Over the last two years, the rate of home prices appreciated at a dramatic pace. While that led to incredible equity gains for homeowners, it’s also caused some buyers to wonder if home prices will fall. It’s important to know the housing market isn’t a bubble about to burst, and home price growth is supported by strong market fundamentals.
To understand why price declines are unlikely, it’s important to explore what caused home prices to rise so much recently, and where experts say home prices are headed. Here’s what you need to know.
Home Prices Rose Significantly in Recent YearsThe graph below uses the latest data from CoreLogic to illustrate the rise in home prices over the past year and a half. The gray bars represent the dramatic increase in the rate of home price appreciation in 2021. The blue bars show home prices are still rising in 2022, but not as quickly:
You might be asking: why did home prices climb so much last year? It’s because there were more buyers than there were homes for sale. That imbalance put upward pressure on home prices because demand was extremely high, and supply was record low.
Where Experts Say Prices Will Go from HereWhile housing inventory is increasing and buyer demand is softening today, there’s still a shortage of homes available for sale. That’s why the market is seeing ongoing price appreciation. Mark Fleming, Chief Economist at First American, explains it like this:
“. . .we’re still well below normal levels of inventory and that’s why even with the pullback in demand, we still see house prices appreciating. While there is more inventory, it’s still not enough.”
As a result, experts are projecting a more moderate rate of home price appreciation this year, which means home prices will continue rising, but at a slower pace. That doesn’t mean prices are going to fall. As Selma Hepp, Deputy Chief Economist at CoreLogic, says:
“The current home price growth rate is unsustainable, and higher mortgage rates coupled with more inventory will lead to slower home price growth but unlikely declines in home prices.”
In other words, even with higher mortgage rates, moderating buyer demand, and more homes for sale, experts say home price appreciation will slow, but prices won't decline.
If you’re planning to buy a home, that means you shouldn’t wait for home prices to drop to make your purchase. Instead, buying today means you can get ahead of future price increases, and benefit from the rise in prices in the form of home equity.
Home prices skyrocketed in recent years because there was more demand than supply. As the market shifts, experts aren’t forecasting a drop in prices, just a slowdown in the rate of price growth. To understand what’s happening with home prices in our area, let’s connect today.
***As seen in Keeping Current Matters online Publication.
According to a recent survey, more and more Americans are concerned about a possible recession. Those concerns were validated when the Federal Reserve met and confirmed they were strongly committed to bringing down inflation. And, in order to do so, they’d use their tools and influence to slow down the economy.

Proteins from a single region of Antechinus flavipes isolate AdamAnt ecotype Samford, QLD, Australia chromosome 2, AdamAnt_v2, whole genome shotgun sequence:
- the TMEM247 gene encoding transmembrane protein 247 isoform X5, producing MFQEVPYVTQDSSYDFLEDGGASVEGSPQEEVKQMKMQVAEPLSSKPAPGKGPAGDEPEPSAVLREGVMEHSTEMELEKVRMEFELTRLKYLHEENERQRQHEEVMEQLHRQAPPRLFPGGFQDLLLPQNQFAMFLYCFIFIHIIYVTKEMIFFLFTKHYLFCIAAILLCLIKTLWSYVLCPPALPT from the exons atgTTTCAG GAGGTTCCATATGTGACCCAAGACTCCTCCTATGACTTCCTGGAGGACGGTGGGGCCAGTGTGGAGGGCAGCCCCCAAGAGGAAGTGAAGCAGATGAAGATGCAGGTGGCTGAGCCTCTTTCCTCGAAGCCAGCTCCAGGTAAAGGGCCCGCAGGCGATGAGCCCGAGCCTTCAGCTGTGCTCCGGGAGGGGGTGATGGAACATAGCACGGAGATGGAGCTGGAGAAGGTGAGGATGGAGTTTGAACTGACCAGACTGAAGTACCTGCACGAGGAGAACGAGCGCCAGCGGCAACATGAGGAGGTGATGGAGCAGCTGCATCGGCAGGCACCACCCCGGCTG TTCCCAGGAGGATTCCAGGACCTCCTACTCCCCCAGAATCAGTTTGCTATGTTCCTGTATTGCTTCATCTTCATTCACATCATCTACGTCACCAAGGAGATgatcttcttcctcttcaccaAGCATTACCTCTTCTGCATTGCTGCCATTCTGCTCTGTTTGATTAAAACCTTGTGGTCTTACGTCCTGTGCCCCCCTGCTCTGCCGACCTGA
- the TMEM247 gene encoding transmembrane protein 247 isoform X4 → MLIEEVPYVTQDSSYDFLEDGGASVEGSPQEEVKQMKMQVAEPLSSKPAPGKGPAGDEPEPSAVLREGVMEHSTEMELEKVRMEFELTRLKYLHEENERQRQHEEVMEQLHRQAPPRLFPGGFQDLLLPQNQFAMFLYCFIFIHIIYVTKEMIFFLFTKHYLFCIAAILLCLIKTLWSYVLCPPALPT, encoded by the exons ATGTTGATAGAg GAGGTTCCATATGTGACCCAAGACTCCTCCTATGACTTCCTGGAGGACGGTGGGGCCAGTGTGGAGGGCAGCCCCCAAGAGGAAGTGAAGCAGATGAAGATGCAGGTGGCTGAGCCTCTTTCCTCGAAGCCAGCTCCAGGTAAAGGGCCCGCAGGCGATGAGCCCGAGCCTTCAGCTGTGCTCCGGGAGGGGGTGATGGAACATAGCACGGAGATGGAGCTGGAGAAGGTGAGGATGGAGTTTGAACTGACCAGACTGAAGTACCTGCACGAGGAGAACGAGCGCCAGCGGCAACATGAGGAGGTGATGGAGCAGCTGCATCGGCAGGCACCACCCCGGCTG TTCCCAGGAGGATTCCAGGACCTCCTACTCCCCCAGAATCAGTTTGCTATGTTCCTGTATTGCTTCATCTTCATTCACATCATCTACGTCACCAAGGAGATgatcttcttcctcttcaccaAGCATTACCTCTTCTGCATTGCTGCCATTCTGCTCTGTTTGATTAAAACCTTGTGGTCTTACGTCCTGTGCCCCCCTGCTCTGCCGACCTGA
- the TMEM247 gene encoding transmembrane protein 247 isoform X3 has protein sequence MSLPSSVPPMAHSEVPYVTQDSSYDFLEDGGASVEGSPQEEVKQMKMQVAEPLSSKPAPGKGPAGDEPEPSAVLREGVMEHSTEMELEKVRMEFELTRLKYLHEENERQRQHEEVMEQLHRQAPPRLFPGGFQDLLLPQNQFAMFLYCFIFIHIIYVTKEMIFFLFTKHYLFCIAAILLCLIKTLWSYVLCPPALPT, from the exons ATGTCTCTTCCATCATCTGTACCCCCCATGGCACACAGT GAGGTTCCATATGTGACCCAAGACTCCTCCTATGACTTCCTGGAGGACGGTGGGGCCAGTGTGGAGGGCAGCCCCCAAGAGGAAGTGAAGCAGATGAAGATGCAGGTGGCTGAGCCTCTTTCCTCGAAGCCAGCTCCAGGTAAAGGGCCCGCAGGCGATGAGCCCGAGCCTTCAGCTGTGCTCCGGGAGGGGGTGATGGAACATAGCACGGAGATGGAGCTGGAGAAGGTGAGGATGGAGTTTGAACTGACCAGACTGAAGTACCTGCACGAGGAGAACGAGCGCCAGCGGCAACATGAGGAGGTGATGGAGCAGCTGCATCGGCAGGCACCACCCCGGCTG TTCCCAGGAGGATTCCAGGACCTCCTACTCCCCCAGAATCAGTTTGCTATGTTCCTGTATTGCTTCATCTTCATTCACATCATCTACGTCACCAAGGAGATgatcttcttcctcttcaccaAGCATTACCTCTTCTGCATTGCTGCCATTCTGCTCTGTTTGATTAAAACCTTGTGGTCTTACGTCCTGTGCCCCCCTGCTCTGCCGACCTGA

All of this brings up many fears and questions around how it might affect our lives, our jobs, and business overall. And one concern many Americans have is: how will this affect the housing market? We know how economic slowdowns have impacted home prices in the past, but how could this next slowdown affect real estate and the cost of financing a home?
According to Mortgage Specialists:
“Throughout history, during a recessionary period, interest rates go up at the beginning of the recession. But in order to come out of a recession, interest rates are lowered to stimulate the economy moving forward.”
Here’s the data to back that up. If you look back at each recession going all the way to the early 1980s, here’s what happened to mortgage rates during those times (see chart below):
As the chart shows, historically, each time the economy slowed down, mortgage rates decreased. Fortune.com helps explain the trend like this:
“Over the past five recessions, mortgage rates have fallen an average of 1.8 percentage points from the peak seen during the recession to the trough. And in many cases, they continued to fall after the fact as it takes some time to turn things around even when the recession is technically over.”
And while history doesn’t always repeat itself, we can learn from it. While an economic slowdown needs to happen to help taper inflation, it hasn’t always been a bad thing for the housing market. Typically, it has meant that the cost to finance a home has gone down, and that’s a good thing.
Concerns of a recession are rising. As the economy slows down, history tells us this would likely mean lower mortgage rates for those looking to refinance or buy a home. While no one knows exactly what the future holds, you can make the right decision for you by working with a trusted real estate professional to get expert advice on what’s happening in the housing market and what that means for your homeownership goals.
** As seen in the Keeping Current Matters publication for July 2022.
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The information contained, and the opinions expressed, in this article are not intended to be construed as investment advice. Keeping Current Matters, Inc. does not guarantee or warrant the accuracy or completeness of the information or opinions contained herein. Nothing herein should be construed as investment advice. You should always conduct your own research and due diligence and obtain professional advice before making any investment decision. Keeping Current Matters, Inc. will not be liable for any loss or damage caused by your reliance on the information or opinions contained herein.
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